U.S. weapons sold to the coalition have killed and injured thousands of Yemeni civilians. Those casualties, and warnings of famine, prompted the recent Senate vote to end U.S. military backing for the coalition. The Senate also held Saudi Crown Prince Mohammed bin Salman responsible for the October killing of Jamal Khashoggi, the Saudi-born Washington Post contributing columnist whose murder has triggered greater scrutiny of the prince's conduct in the war in Yemen.
The funding of Abbas raises more questions about that conduct. Even as the United Arab Emirates states that it's a key partner in the United States' counterterrorism fight in the Middle East, Abbas -- a follower of the ultraconservative strain of Islam known as Salafism -- is a linchpin of the Sunni Muslim coalition's strategy for defeating the Shiite rebels and, by extension, their ally Iran. The warlord is also vital to the United Arab Emirates' long-term ambitions of exerting influence over southern Yemen.
A senior administration official told reporters in Cairo earlier this year that the United States knows there are coalition-backed militias in the south-central city of Taiz, where Abbas operates, that are "al-Qaida all but in name, and in some cases openly identifying themselves with al-Qaida."
Asked whether the United States is concerned about the coalition's support for Abbas and other Islamist militias, the official, who spoke on the condition of anonymity to discuss sensitive matters freely, said the United Arab Emirates "preferred to work with" some Islamic fundamentalists who serve as a "counterweight" to its enemies in the south. Under such circumstances, the official acknowledged, "it's very easy for al-Qaida to insinuate itself into the mix."
Abbas' main foes are militias aligned with Islah, an Islamist party viewed by the UAE as a radical wing of the Muslim Brotherhood and a threat to its aspirations in southern Yemen.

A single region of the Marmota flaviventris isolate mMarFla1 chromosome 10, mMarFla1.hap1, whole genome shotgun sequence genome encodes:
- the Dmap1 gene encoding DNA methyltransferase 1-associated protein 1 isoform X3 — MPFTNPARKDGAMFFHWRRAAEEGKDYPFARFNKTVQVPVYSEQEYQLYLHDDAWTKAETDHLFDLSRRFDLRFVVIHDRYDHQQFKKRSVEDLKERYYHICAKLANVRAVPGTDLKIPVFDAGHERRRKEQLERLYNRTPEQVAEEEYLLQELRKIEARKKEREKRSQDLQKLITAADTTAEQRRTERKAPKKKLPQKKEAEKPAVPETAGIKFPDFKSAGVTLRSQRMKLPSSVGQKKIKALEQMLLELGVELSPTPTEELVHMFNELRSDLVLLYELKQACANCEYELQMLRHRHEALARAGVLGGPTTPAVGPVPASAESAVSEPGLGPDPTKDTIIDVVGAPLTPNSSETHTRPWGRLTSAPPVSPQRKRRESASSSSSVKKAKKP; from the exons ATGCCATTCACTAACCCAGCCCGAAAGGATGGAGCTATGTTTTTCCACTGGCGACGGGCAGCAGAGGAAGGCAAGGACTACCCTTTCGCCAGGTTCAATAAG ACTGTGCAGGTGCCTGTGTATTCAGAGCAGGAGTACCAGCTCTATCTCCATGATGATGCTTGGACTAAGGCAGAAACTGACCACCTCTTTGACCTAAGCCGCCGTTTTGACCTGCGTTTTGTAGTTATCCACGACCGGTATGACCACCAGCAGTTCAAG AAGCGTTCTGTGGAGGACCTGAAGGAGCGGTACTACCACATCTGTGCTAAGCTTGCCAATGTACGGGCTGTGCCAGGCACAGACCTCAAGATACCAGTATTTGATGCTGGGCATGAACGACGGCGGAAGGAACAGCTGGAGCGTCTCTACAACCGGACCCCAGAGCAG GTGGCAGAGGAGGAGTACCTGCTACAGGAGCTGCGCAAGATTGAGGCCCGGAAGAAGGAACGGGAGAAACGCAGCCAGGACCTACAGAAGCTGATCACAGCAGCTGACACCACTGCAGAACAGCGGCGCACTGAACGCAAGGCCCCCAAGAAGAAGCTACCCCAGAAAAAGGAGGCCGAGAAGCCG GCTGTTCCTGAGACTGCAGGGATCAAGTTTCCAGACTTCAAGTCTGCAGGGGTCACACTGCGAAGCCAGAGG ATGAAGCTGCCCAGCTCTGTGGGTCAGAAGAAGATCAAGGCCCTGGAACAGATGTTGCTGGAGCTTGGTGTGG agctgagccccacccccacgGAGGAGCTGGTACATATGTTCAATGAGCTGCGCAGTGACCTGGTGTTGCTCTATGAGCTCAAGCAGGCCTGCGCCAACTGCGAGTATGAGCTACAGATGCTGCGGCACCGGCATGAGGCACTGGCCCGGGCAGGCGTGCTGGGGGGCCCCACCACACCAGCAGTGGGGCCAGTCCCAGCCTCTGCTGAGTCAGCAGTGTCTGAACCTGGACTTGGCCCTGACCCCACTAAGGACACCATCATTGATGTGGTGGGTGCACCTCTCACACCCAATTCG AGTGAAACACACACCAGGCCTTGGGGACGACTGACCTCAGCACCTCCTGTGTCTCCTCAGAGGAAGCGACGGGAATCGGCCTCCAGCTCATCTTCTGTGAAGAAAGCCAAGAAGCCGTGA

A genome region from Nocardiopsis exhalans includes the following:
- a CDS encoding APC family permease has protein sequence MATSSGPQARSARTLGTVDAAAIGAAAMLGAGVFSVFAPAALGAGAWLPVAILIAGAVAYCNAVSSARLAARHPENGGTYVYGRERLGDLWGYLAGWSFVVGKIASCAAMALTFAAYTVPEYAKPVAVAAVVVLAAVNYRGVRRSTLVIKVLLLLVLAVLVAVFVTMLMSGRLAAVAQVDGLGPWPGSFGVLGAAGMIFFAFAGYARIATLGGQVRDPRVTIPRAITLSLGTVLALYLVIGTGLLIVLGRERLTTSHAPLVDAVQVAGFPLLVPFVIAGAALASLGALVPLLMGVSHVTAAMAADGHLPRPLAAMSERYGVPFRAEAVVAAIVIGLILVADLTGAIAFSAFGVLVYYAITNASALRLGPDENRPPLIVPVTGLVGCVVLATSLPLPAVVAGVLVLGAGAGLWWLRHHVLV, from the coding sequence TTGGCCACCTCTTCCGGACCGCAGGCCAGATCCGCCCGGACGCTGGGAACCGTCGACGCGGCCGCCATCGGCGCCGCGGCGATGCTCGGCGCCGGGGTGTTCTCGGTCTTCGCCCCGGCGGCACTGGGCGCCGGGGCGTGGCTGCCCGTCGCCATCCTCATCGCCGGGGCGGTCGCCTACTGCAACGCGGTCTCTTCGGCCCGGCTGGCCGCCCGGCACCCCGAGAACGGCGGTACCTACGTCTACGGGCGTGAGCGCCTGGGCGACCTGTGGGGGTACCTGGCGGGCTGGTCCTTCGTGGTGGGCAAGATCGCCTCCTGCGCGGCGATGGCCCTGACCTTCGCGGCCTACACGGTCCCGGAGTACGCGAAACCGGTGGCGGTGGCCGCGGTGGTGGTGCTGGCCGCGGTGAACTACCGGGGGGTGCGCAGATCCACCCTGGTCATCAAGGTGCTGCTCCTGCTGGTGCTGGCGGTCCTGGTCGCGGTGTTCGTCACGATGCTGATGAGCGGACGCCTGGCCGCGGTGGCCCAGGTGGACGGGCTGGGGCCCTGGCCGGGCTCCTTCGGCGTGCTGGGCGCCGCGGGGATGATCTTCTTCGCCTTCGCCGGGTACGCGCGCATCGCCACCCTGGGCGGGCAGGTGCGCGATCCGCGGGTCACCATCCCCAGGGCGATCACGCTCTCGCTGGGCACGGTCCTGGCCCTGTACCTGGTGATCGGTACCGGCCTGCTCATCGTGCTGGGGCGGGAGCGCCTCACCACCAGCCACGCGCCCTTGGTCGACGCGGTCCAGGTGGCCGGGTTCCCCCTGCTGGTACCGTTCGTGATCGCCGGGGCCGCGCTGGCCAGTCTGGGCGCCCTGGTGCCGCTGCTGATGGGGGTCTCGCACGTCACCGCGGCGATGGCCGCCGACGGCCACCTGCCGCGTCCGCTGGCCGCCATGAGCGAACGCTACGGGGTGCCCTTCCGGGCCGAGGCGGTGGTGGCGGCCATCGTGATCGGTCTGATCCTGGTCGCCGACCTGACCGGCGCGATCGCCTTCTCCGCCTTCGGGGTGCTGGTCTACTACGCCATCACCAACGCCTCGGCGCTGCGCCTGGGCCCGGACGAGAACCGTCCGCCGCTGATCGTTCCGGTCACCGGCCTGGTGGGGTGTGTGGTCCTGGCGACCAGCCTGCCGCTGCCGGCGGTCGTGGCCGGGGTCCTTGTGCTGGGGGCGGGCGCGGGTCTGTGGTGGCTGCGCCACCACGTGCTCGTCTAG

"He has become a type of indispensable man for the UAE in Yemen," said Nicholas Heras, a Middle East expert at the Center for a New American Security, a Washington-based think tank.
Abbas denies supporting terrorism, yet he admits that his militia has fought alongside al-Qaida and Islamic State fighters. Some militants, he said, operated in areas he controlled. But he said that "we didn't approve of their ideology" and that his men later pushed them out.
In Taiz, senior pro-Islah military commanders questioned why the coalition continues to arm him after he was placed on the U.S. sanctions list.
"According to the information I have, he still provides protection for those outlaws," said Sadiq Sarhan, who commands the Yemeni army's 22nd brigade.
Others defend him, citing his efforts against the rebels. "We know Abu al-Abbas as a fierce fighter on the battlefield," said Arif Jamil, one of the city's deputy governors.
Abbas said he has asked the coalition to conduct an investigation to "bring out the truth" and clear his name.
"I am even willing to be taken to the United States for questioning," he said.
A Section on 12/30/2018
Print Headline: Arab ally arming Yemen warlord on U.S. terror list